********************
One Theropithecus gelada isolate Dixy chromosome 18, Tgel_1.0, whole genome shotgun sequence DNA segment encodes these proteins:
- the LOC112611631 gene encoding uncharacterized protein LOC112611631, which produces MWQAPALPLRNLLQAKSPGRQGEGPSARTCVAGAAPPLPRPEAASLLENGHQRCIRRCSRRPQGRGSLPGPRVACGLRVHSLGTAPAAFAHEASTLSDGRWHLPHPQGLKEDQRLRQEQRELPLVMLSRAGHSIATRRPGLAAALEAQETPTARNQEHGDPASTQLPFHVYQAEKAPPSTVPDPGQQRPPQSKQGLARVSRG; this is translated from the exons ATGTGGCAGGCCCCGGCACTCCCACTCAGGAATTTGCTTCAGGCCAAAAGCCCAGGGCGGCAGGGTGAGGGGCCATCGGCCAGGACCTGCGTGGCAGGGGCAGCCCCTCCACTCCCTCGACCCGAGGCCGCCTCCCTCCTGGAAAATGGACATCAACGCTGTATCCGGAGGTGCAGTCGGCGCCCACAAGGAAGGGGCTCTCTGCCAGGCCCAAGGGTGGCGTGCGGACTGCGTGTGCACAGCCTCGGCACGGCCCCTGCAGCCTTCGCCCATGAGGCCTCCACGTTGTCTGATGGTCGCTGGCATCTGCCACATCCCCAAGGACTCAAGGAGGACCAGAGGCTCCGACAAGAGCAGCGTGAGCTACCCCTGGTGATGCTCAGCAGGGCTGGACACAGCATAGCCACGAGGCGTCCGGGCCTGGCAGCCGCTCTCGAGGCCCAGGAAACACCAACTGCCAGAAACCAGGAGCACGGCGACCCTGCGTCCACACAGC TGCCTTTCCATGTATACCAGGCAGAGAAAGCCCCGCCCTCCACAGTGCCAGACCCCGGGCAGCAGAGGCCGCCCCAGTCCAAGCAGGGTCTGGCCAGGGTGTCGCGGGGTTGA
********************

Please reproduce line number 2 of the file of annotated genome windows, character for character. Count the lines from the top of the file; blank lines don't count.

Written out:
- the LOC112611631 gene encoding uncharacterized protein LOC112611631, which produces MWQAPALPLRNLLQAKSPGRQGEGPSARTCVAGAAPPLPRPEAASLLENGHQRCIRRCSRRPQGRGSLPGPRVACGLRVHSLGTAPAAFAHEASTLSDGRWHLPHPQGLKEDQRLRQEQRELPLVMLSRAGHSIATRRPGLAAALEAQETPTARNQEHGDPASTQLPFHVYQAEKAPPSTVPDPGQQRPPQSKQGLARVSRG; this is translated from the exons ATGTGGCAGGCCCCGGCACTCCCACTCAGGAATTTGCTTCAGGCCAAAAGCCCAGGGCGGCAGGGTGAGGGGCCATCGGCCAGGACCTGCGTGGCAGGGGCAGCCCCTCCACTCCCTCGACCCGAGGCCGCCTCCCTCCTGGAAAATGGACATCAACGCTGTATCCGGAGGTGCAGTCGGCGCCCACAAGGAAGGGGCTCTCTGCCAGGCCCAAGGGTGGCGTGCGGACTGCGTGTGCACAGCCTCGGCACGGCCCCTGCAGCCTTCGCCCATGAGGCCTCCACGTTGTCTGATGGTCGCTGGCATCTGCCACATCCCCAAGGACTCAAGGAGGACCAGAGGCTCCGACAAGAGCAGCGTGAGCTACCCCTGGTGATGCTCAGCAGGGCTGGACACAGCATAGCCACGAGGCGTCCGGGCCTGGCAGCCGCTCTCGAGGCCCAGGAAACACCAACTGCCAGAAACCAGGAGCACGGCGACCCTGCGTCCACACAGC TGCCTTTCCATGTATACCAGGCAGAGAAAGCCCCGCCCTCCACAGTGCCAGACCCCGGGCAGCAGAGGCCGCCCCAGTCCAAGCAGGGTCTGGCCAGGGTGTCGCGGGGTTGA